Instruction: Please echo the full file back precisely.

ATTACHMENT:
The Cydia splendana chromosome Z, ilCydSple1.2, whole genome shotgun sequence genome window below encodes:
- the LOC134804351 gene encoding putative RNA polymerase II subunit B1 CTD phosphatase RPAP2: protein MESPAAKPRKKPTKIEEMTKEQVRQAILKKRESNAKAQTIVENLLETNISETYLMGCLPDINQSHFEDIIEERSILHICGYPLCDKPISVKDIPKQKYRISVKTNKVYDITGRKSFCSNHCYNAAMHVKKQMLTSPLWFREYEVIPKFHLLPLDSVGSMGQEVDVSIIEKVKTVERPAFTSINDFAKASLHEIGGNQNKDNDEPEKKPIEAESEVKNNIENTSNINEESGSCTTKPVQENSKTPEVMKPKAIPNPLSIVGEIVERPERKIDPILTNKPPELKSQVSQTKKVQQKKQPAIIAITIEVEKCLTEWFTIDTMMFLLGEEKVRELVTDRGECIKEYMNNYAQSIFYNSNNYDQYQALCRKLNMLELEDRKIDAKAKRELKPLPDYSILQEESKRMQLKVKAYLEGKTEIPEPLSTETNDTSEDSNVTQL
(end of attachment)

The Cydia splendana chromosome Z, ilCydSple1.2, whole genome shotgun sequence genome window below encodes:
- the LOC134804351 gene encoding putative RNA polymerase II subunit B1 CTD phosphatase RPAP2: protein MESPAAKPRKKPTKIEEMTKEQVRQAILKKRESNAKAQTIVENLLETNISETYLMGCLPDINQSHFEDIIEERSILHICGYPLCDKPISVKDIPKQKYRISVKTNKVYDITGRKSFCSNHCYNAAMHVKKQMLTSPLWFREYEVIPKFHLLPLDSVGSMGQEVDVSIIEKVKTVERPAFTSINDFAKASLHEIGGNQNKDNDEPEKKPIEAESEVKNNIENTSNINEESGSCTTKPVQENSKTPEVMKPKAIPNPLSIVGEIVERPERKIDPILTNKPPELKSQVSQTKKVQQKKQPAIIAITIEVEKCLTEWFTIDTMMFLLGEEKVRELVTDRGECIKEYMNNYAQSIFYNSNNYDQYQALCRKLNMLELEDRKIDAKAKRELKPLPDYSILQEESKRMQLKVKAYLEGKTEIPEPLSTETNDTSEDSNVTQL